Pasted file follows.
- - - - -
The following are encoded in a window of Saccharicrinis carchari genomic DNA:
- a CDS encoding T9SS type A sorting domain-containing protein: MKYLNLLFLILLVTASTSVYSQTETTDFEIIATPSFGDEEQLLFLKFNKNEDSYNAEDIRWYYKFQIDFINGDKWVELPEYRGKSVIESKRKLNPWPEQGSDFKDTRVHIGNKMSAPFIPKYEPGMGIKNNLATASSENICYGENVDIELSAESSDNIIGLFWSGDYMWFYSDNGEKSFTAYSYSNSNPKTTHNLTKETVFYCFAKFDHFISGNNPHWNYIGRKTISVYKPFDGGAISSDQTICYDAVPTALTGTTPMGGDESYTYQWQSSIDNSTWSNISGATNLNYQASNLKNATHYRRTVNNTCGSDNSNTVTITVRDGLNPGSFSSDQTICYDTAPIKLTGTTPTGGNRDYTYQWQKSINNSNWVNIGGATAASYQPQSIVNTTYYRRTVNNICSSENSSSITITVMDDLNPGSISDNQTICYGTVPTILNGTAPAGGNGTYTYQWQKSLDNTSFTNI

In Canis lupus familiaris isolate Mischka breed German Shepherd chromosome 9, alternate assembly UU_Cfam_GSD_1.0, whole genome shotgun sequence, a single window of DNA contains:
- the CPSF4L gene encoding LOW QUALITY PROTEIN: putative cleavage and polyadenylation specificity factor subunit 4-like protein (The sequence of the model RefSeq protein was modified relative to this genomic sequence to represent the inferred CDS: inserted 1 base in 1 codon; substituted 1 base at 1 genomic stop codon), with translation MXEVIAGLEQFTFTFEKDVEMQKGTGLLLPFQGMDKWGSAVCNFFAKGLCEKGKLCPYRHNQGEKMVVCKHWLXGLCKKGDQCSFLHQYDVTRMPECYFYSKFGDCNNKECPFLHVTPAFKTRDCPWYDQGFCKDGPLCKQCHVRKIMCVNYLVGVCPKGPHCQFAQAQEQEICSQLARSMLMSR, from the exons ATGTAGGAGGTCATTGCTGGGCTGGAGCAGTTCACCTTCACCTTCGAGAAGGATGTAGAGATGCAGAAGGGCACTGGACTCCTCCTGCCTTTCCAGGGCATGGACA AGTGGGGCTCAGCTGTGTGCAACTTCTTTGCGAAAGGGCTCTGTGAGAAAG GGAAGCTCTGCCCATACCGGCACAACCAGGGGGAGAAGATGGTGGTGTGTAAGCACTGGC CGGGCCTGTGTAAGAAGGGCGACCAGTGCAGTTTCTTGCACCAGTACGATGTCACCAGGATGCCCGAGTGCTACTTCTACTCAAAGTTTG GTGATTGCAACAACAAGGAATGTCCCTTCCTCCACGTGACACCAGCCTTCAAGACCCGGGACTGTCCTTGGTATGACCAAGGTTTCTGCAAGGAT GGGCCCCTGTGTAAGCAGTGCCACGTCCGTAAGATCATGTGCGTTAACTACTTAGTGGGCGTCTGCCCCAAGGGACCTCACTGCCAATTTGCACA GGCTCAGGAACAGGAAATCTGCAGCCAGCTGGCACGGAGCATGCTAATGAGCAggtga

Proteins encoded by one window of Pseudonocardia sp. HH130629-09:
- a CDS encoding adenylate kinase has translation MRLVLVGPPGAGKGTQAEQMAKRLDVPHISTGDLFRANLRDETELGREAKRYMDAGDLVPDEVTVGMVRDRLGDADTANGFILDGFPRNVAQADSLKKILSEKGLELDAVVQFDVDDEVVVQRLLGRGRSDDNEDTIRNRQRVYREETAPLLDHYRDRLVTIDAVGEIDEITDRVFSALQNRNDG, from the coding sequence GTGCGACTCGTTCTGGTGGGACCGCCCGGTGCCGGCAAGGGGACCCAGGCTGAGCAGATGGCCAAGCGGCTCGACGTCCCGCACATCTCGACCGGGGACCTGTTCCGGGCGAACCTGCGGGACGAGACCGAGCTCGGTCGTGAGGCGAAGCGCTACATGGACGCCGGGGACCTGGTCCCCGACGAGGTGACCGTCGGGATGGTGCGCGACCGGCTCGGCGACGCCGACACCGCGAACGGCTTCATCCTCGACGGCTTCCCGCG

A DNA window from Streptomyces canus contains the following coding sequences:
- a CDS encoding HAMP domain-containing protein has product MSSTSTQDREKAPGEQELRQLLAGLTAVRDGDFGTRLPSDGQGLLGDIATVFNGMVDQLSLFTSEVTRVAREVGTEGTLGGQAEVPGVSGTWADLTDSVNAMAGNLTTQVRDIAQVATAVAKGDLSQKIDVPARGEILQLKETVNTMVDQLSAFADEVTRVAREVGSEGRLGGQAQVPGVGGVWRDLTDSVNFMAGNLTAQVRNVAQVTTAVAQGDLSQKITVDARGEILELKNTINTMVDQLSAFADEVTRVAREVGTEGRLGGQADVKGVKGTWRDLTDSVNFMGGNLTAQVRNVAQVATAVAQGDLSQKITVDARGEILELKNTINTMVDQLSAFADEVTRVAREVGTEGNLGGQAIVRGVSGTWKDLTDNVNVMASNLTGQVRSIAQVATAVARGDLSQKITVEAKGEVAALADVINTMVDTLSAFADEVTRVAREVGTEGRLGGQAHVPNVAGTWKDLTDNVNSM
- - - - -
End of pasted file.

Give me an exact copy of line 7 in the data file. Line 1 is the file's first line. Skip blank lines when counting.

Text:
A DNA window from Streptomyces canus contains the following coding sequences: